b. The sequence and hypothesized folding of the antiswitch synthesized for the purposes of this experiment is shown here. The authors have displayed critical portions of the molecule in various colors for clarity. The blue bases indicate the aptamer stem sequence. The antisense sequence is shown in red, while green indicates the start codon of the target mRNA. The relative free energy values for the antisense sequence and the aptamer stem sequence are also given. The free energy for the antisense sequence is more negative than that of the aptamer stem sequence; therefore, the former is less energetic and more stable than the latter. This suggests that the default conformation of the antiswitch is with the antisense sequence in a double-stranded complex.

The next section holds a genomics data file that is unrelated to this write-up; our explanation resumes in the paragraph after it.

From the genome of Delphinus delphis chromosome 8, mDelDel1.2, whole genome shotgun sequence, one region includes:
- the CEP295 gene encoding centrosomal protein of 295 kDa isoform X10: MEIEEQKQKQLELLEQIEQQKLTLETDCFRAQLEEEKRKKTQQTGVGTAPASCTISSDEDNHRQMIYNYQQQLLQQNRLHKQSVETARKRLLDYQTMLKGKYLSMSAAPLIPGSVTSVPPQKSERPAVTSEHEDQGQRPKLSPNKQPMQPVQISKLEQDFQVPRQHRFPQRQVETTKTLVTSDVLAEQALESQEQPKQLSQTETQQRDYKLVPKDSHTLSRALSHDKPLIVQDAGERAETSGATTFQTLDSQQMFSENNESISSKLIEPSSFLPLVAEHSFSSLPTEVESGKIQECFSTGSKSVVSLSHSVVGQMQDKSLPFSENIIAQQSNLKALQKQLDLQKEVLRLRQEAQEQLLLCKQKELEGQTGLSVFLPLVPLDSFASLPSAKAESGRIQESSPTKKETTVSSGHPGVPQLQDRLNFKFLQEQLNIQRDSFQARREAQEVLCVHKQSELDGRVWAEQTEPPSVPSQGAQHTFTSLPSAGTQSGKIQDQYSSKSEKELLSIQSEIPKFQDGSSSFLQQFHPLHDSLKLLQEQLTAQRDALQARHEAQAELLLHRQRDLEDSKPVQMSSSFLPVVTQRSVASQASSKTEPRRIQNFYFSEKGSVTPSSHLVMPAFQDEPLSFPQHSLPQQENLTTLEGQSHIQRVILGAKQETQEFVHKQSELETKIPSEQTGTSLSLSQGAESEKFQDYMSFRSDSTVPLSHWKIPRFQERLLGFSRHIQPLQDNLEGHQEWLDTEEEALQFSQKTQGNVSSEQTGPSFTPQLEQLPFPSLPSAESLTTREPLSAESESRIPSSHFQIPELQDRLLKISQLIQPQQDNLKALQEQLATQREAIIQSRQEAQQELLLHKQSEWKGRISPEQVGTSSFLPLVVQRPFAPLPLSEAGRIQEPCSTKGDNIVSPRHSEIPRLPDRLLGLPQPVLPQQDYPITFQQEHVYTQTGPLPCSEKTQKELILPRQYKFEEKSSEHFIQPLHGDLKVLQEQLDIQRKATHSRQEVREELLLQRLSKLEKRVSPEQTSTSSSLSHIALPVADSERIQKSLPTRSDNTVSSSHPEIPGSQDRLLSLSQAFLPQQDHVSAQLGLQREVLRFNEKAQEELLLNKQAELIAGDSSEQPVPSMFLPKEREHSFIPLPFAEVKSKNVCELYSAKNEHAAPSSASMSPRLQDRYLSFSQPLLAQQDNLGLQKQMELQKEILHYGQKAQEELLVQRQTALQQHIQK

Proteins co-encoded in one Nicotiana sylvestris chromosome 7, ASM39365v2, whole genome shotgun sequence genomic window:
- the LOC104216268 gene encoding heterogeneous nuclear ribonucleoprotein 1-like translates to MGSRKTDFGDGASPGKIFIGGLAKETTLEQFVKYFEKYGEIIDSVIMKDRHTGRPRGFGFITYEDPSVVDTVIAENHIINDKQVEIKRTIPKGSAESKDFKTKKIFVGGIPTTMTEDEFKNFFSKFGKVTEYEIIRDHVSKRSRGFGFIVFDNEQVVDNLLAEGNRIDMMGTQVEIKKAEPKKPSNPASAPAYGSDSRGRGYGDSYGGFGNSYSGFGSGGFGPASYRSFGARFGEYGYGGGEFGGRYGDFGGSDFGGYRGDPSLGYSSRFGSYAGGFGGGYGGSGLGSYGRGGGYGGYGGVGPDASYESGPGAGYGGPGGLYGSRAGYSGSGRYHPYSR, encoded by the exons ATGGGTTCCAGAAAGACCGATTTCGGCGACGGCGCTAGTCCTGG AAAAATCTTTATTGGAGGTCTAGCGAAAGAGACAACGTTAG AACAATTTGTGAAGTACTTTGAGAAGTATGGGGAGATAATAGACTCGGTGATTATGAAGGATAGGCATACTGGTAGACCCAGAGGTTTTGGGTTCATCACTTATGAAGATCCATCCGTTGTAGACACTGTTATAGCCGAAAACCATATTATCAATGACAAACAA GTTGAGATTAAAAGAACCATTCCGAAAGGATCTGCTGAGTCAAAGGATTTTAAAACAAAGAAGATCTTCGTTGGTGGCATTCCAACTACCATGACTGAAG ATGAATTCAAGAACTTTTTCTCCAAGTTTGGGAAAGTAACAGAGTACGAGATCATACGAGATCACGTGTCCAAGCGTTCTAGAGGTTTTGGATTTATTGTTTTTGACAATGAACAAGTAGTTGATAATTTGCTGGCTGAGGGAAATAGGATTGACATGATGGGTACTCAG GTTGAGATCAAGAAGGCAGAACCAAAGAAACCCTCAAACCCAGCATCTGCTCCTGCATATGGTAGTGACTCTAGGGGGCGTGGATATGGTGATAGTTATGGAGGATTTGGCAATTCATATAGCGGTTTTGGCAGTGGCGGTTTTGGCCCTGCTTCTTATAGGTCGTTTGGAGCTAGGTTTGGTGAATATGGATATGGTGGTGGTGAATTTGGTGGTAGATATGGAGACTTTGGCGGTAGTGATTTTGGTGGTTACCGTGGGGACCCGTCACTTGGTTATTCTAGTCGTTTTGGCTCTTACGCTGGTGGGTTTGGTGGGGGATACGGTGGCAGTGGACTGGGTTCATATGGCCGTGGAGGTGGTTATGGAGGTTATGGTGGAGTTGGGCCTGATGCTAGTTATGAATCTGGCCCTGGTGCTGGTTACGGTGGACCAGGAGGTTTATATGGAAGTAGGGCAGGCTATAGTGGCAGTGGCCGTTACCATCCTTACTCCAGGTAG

c. Here the authors are looking at relative expression of GFP with changing concentrations of the effector, theophylline. Two negative controls and one positive control are included in this experiment. The authors expose the less reactive aptamer stem construct to theophylline and find, as they predicted, that the expression of GFP was unaltered. The graph of this result is depicted in green. Another negative control is characterized by the synthetic antiswitch, s1, exposed to caffeine as the effector. Again, little inhibition of GFP expression (only ~22% inhibition, relative to the first negative control) was seen, and this control is seen in orange on the graph. As a positive control, the authors used the antisense construct in the presence of theophylline. With this trial, there was roughly 95% inhibition of GFP, relative to the negative control. This result is apparent on the graph provided in red. The results stemming from the experimental conditions are displayed in blue. One can see that the drop-off in expression of GFP is quite abrupt, meaning that the antiswitch acts in an on/off mechanism rather than effecting a gradual change in expression. It seems that .8 mM theophylline is necessary for significant GFP inhibition.